Below is a render of the porch railing I have developed and put together and one of the ginger bread pieces, I am still having issues where certain regions touch together that I have to work out. I also will be dipping my toes into the UV mapping soon. Then... <drum roll> importing from workshop the clone item. I know if I was using milkshape, alot of that is already documented. Obviously I like doing things the hard way as Workshop directly to Blender back to Workshop scripts are still being worked on.
Is this style of porch railing appealing to fellow Simmers?
Blog post added Jun 14, 2010 | 4 comments
After almost two weeks of solid study and reading fun, I finally made a porch column that is almost perfect. I have a few issues with the bottom (haven't created the base yet) and a couple odd pokey things that didn't disappear when I removed duplicate vertexes. But! At least it is standing straight and not leaning... (remembering that I can lock on the z axis would be really nice to remember, I actually had to put a sticky note on the corner of my monitor)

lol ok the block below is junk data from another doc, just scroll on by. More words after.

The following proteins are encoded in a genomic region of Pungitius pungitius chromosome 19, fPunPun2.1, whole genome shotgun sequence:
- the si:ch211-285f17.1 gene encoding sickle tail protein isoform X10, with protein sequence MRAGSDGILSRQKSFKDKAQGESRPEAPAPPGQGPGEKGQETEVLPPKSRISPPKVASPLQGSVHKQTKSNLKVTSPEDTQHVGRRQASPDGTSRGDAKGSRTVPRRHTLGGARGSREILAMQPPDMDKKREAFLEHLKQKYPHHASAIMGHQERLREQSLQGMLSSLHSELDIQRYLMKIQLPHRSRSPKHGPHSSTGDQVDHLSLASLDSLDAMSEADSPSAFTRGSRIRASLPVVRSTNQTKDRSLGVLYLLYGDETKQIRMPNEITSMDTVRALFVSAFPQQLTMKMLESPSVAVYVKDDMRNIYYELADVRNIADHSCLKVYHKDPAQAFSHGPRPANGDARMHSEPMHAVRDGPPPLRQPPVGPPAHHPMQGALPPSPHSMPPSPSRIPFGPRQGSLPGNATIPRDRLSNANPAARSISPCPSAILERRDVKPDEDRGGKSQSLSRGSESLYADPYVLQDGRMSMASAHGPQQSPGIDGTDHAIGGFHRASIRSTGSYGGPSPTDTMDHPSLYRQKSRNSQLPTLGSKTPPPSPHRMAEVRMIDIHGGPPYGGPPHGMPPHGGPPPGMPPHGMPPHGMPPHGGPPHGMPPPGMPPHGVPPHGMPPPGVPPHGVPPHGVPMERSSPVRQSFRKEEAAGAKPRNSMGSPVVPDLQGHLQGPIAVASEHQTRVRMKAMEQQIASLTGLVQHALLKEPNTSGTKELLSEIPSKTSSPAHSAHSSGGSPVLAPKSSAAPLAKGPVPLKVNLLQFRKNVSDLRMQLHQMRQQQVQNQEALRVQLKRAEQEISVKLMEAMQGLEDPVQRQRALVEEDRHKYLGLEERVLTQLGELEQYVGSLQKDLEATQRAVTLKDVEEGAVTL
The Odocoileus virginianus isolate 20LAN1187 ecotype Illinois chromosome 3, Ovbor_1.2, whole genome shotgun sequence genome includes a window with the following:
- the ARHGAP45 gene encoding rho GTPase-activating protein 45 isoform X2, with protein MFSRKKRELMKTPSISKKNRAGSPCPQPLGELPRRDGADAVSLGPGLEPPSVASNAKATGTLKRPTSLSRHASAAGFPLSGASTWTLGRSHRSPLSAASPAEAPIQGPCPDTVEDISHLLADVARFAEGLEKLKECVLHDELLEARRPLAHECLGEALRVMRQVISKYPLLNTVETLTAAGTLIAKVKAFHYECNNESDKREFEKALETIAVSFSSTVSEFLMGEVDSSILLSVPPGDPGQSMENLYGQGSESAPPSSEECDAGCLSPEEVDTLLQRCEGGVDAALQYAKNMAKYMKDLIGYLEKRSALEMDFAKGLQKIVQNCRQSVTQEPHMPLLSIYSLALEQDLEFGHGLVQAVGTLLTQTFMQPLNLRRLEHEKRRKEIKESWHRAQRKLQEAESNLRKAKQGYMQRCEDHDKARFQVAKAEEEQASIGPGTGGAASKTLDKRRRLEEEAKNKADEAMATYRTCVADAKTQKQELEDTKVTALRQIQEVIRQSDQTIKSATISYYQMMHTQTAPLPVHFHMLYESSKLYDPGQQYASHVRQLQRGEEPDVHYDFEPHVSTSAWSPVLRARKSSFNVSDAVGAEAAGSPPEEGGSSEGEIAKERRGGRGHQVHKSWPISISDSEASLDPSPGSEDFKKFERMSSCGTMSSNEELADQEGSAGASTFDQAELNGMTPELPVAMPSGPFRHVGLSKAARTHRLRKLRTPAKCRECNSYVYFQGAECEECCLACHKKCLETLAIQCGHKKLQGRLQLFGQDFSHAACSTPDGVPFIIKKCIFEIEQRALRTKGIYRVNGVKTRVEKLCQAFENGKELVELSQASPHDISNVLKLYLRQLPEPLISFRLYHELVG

Once I figure out what I broke with the pokey thing, and can lathe up columns at will, I will start working with the import/export to Milkshape, then see what happens when it's applied to a clone. I am still foggy on what I need to make sure follows the .obj file, so more reading for me!
Here is a picture of the alpha column.
Blog post added May 25, 2010 | 2 comments
First, The chair came out real nice, second, the UV map was.. interesting to say the least. Show the chair Julie! Um nope.
So learning to mesh from scratch is turning out to be fun. My stance is better to learn how to build from the ground up, then just altering a ready made mesh for now. If I don't know how to fix my own mistakes, it will be highly probable that I will miss important items in a ready made model.
Meshing has also made me vulnerable to what can be a really bad habit. If you use Photoshop or Paintshop Pro you may identify with the plugin, filter, brush, tubes and texture fetish where you just cannot seem to get enough for your collection.
Well.. I am finding myself starting to do the same for import/export scripts, Textures, Tools, and scale objects. I wasted my lunch googleing my way through the internet for tools and scripts. <grins sheepishly>